Hello TCPAWorld and Happy Halloween! The Baroness here. Back to deliver the latest and greatest from TCPA.
But first, let’s talk about opening our new office in Florida and adding Jenniffer to the company. The Troutman company is so excited to grow and it’s only been 6 months!? I can’t wait to see the growth we will have in a year.
Now back to the news.
I have a very simple case for you all.
A bit of background – Defendant Capital Link Management, LLC purchased a debt that Plaintiff Ronald Ingraham owed on a loan from a company called Green Gate Services, LLC. Capital Link knew the debt was unenforceable and illegal because it came from an unlicensed online lender who had issued loans at interest rates over 600% that were not enforceable against Florida residents. To request payment of the debt, Capital Link contacted Ronald at least 5 times.
Ronald sued Capital Link alleging, among other things, violations of the TCPA.
Facts you need to know – Capital Link was correctly served by a registered agent but lack to respond to the complaint. As a result, the clerk entered default judgment against Capital Link and Ronald filed a motion for final default judgment, seeking damages and attorneys’ fees and costs.
Pursuant to Federal Rule of Civil Procedure 55(b)(2), a court is permitted to enter default judgment against a defendant who does not plead or defend. But, “before granting default judgment for damages, the district court must satisfy itself that the well-founded allegations in the complaint, which are believed to be true by reason of the default, actually state a substantial cause of action. and that there is substantial cause, a sufficient basis in the pleadings for the particular relief sought”. Tyco Fire & Sec., LLC vs. Alcocer, 218 F. App’x 860, 863 (11th Cir. 2007). In other words, “a default judgment cannot take into account a complaint which does not state a claim”. Chudasama vs. Mazda Motor Corp., 123 F.3d 1353, 1370 n.41 (11th Cir. 1997) (citations omitted).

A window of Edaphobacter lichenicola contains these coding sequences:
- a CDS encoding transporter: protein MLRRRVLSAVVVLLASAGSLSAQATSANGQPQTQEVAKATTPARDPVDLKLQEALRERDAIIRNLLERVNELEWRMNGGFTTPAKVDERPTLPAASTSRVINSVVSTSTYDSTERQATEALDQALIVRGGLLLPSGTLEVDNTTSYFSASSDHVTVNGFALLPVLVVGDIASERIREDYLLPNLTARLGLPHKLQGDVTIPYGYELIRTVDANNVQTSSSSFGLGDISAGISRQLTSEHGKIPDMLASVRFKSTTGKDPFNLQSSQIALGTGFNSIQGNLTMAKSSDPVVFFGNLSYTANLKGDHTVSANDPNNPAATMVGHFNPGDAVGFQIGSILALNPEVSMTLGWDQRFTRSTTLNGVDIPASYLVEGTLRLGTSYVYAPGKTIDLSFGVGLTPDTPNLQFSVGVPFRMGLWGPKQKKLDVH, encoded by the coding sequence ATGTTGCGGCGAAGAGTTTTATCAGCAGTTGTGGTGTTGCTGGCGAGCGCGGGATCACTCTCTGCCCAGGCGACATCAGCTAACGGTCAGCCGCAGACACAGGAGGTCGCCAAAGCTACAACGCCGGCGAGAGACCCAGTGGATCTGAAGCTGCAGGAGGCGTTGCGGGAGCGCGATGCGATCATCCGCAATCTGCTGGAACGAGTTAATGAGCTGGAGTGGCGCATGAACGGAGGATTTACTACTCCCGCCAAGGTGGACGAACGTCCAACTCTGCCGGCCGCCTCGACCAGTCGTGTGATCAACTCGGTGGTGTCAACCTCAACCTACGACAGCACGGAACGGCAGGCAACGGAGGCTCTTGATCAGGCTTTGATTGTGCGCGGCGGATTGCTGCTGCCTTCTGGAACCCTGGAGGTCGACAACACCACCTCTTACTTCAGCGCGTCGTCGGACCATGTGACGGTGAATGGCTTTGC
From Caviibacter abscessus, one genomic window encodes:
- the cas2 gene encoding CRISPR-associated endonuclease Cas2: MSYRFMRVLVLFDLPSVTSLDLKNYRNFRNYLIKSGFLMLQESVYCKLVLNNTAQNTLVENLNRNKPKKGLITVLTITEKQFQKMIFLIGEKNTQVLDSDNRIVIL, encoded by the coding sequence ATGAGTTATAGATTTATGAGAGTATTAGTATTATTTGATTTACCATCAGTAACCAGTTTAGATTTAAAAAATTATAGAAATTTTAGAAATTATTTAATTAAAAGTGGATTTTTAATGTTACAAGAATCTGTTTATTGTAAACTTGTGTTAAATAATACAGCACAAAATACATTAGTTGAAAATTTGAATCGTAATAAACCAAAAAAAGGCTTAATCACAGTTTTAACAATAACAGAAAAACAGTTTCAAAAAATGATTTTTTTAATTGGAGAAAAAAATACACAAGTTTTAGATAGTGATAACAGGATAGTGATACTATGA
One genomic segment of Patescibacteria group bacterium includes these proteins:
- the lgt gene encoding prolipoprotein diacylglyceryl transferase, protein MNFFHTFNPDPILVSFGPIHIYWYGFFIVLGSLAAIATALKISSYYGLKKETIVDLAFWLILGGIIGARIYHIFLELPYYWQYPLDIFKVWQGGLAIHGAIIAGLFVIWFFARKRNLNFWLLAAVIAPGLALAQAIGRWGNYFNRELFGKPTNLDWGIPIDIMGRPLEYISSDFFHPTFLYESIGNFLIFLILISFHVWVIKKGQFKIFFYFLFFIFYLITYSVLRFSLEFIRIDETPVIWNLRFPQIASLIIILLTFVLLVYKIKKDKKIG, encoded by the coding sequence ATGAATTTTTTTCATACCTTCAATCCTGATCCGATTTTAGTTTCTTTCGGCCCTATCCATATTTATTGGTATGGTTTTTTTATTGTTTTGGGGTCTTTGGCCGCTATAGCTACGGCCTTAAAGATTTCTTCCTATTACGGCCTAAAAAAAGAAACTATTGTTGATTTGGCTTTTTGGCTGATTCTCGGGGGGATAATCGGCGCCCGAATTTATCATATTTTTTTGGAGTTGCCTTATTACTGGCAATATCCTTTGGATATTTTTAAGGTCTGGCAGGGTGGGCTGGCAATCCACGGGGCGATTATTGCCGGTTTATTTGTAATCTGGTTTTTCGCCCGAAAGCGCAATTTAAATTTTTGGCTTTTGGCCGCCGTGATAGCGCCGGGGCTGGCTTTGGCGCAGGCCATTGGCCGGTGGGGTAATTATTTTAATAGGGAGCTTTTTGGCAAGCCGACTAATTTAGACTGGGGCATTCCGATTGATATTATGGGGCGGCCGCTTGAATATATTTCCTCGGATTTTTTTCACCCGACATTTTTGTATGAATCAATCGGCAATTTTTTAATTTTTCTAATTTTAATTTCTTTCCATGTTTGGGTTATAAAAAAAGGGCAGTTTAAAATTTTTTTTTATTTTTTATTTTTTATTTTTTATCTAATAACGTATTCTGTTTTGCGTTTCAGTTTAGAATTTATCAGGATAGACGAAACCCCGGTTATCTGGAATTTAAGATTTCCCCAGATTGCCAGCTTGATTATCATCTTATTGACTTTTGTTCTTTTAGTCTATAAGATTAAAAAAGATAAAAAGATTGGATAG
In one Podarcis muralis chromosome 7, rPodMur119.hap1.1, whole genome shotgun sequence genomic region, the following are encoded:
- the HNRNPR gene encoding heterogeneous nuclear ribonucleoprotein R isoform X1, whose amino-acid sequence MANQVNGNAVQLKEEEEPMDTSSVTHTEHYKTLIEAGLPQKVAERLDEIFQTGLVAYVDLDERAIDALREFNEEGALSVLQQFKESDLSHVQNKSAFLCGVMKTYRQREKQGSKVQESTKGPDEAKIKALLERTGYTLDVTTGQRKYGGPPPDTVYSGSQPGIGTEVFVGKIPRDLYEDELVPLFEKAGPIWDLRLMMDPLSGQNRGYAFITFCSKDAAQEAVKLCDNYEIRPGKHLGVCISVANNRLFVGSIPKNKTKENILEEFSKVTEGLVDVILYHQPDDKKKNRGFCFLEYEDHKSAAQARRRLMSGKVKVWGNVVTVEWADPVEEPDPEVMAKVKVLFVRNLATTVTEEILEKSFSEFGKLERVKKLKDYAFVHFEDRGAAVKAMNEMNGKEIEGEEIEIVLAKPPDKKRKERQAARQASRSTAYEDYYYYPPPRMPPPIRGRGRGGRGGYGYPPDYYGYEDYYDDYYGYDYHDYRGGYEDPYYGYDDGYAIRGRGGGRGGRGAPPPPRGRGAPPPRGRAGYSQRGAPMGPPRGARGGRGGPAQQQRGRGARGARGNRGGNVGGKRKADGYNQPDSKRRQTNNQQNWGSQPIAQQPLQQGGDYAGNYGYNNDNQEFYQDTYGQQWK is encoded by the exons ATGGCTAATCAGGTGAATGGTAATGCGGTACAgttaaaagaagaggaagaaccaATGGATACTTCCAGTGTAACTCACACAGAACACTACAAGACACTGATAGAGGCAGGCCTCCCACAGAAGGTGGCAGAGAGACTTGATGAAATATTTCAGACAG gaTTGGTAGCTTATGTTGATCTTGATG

The Court found that the complaint does not sufficiently allege a violation of the TCPA and, therefore, the default judgment was not appropriate for Ronald’s claims arising from the TCPA—certainly a win for Capital Link!
Under the TCPA, it is “unlawful…to make a call (other than a call made for emergency purposes or made with the prior express consent of the called party) using any automatic telephone dialing system Where an artificial or pre-recorded voice…to any telephone number…, unless this call is made solely to collect a debt owed or guaranteed by the United States. 47 USC § 227(b)(1)(A)(iii).
Ronald’s complaint, however, did not establish facts to support a claim that the calls were made using an automatic telephone dialing system or an artificial or pre-recorded voice. As such, the Court denied in part Plaintiff’s motion for final judgment by default with respect to its TCPA claim.
The reasoning of the Court seems logical to me.